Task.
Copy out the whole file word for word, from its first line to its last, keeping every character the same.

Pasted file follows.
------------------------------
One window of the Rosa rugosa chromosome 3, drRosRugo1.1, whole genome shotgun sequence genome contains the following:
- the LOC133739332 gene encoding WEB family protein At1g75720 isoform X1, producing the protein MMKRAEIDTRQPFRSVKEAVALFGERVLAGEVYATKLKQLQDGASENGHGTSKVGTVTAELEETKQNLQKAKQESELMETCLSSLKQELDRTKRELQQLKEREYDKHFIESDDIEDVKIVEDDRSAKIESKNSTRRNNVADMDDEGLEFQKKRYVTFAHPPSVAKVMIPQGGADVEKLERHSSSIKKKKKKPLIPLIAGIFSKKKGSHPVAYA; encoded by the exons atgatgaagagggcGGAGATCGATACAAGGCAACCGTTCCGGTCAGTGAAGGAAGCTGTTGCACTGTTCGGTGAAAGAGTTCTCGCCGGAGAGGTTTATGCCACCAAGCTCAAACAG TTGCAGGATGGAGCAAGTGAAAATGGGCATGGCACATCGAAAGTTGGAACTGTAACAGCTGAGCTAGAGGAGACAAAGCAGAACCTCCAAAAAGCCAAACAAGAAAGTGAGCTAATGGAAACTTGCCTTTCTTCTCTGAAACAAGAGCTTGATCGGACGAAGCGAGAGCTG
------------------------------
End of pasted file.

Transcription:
One window of the Rosa rugosa chromosome 3, drRosRugo1.1, whole genome shotgun sequence genome contains the following:
- the LOC133739332 gene encoding WEB family protein At1g75720 isoform X1, producing the protein MMKRAEIDTRQPFRSVKEAVALFGERVLAGEVYATKLKQLQDGASENGHGTSKVGTVTAELEETKQNLQKAKQESELMETCLSSLKQELDRTKRELQQLKEREYDKHFIESDDIEDVKIVEDDRSAKIESKNSTRRNNVADMDDEGLEFQKKRYVTFAHPPSVAKVMIPQGGADVEKLERHSSSIKKKKKKPLIPLIAGIFSKKKGSHPVAYA; encoded by the exons atgatgaagagggcGGAGATCGATACAAGGCAACCGTTCCGGTCAGTGAAGGAAGCTGTTGCACTGTTCGGTGAAAGAGTTCTCGCCGGAGAGGTTTATGCCACCAAGCTCAAACAG TTGCAGGATGGAGCAAGTGAAAATGGGCATGGCACATCGAAAGTTGGAACTGTAACAGCTGAGCTAGAGGAGACAAAGCAGAACCTCCAAAAAGCCAAACAAGAAAGTGAGCTAATGGAAACTTGCCTTTCTTCTCTGAAACAAGAGCTTGATCGGACGAAGCGAGAGCTG